What it's like to be a traveling Yoga Teacher - An Interview with Tasha from Tasha plus Yoga

While I was traveling in Luang Prabang, Laos, I had the pleasure to meet Tasha from Tasha plus Yoga. Tasha is a traveling yoga teacher from New Jersey who has been traveling for more than one year by the time I met her. She was a teacher at Utopia Bar in Luang Prabang, where I met her. I was lucky to be able to take two classes of yoga with her and I immediately felt connected to her because of her gentle style of yoga, her beautiful flow, and her peaceful attitude. When I asked her if I could interview her for my blog, she was immediately willing to go for it. In this interview she shares her story of how she got into yoga, what it’s like to be traveling so much and how she found her first yoga teacher gig while traveling. I hope you’ll find her story as exciting and inspiring as I do!

Getting to know Tasha

“My career was not bringing me the happiness or lifestyle I craved.

Hi Tasha, could you first tell us a little bit about you? Where are you from originally? I was born in Arizona, but lived my whole life on the New Jersey coast!

What did you do back home? My previous career was Interior Design and decorating work.

When and why did you decide to quit your job? Was there a specific reason? I had the desire to leave long before it was feasible, but I eventually left the USA on New Year’s Eve 2015. Although I still hold love and passion for design, art, and architecture, my career was not bringing me the happiness or lifestyle I craved. I commuted a long 3-4 hours total daily. My job consisted of mainly work on a computer in an office, not the creative outlet I hoped it would be. I had no life balance for my own personal pursuits and pleasures, not enough sleep, and not enough time for my own yoga practice.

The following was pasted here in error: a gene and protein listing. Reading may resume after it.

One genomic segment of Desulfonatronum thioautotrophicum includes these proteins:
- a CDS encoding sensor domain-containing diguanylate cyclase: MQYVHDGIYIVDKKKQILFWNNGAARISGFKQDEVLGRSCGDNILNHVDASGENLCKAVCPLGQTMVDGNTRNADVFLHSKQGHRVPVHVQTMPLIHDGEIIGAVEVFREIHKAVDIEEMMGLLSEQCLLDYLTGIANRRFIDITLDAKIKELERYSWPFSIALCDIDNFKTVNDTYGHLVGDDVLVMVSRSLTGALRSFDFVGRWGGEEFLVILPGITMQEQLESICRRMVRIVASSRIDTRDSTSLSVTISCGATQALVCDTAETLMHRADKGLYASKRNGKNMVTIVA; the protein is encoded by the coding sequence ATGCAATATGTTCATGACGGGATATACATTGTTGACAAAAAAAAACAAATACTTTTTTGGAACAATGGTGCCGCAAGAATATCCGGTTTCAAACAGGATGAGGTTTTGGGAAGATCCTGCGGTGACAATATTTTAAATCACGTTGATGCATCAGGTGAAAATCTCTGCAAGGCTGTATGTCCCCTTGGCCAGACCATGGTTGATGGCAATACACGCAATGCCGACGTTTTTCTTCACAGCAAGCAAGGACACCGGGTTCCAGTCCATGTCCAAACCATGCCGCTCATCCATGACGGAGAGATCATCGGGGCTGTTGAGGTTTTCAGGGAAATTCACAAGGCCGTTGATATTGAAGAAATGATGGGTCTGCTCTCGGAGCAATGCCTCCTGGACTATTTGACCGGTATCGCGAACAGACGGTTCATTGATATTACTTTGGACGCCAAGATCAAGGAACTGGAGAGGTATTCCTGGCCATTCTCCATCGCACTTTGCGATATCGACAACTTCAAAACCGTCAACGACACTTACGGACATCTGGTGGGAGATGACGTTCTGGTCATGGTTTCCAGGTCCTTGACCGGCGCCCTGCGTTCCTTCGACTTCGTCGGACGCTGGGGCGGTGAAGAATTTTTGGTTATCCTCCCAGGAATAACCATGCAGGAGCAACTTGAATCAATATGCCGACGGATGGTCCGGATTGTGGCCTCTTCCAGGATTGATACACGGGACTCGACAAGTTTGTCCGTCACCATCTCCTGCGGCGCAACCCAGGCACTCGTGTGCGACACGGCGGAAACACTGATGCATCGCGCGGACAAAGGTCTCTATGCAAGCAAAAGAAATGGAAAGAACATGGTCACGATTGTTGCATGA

So you decided to start traveling then. How long have you been traveling? It will be one and a half years end of June!

Where have you been traveling? My travels began in Europe, starting in London, a small trip through southern Germany, Belgium, Netherlands, and ending in Portugal. I then flew to Asia, beginning in Nepal, Thailand, Laos, and am now in Cambodia!

One and a half years is a long time! How many countries have you seen so far? Including one other trip to Europe a few years ago, 12 in total!

What would you say, how has your life changed while traveling? It has changed massively! It’s a very alternative lifestyle, how I live, but I can now say that I am truly living each and every day, pursuing something so dear to me, cultivating my own happiness and joy, rather than filling someone else’s pockets with cash!

Tasha and Yoga

“Post-breakup and coming out of a long depression - that’s when I decided to go for yoga.”

When did you start to do yoga? I began with my first ever yoga class in March of 2014.

Can you tell us what brought you to yoga? While on a trip to a California, post-breakup and coming out of a long depression, I decided to go do a very “Cali” thing - sunset beach yoga! And although a basic class, the feeling I had afterwards while watching the sun set, I will never forget.

And when did you become a teacher? I completed my official training in February 2016. Prior to this, while still in my past corporate life, I was leading informal chair yoga and meditation sessions out of our conference room!

Where did you do your teacher training? I completed my 200 hour teacher training at the Sivananda Yoga Centre of London.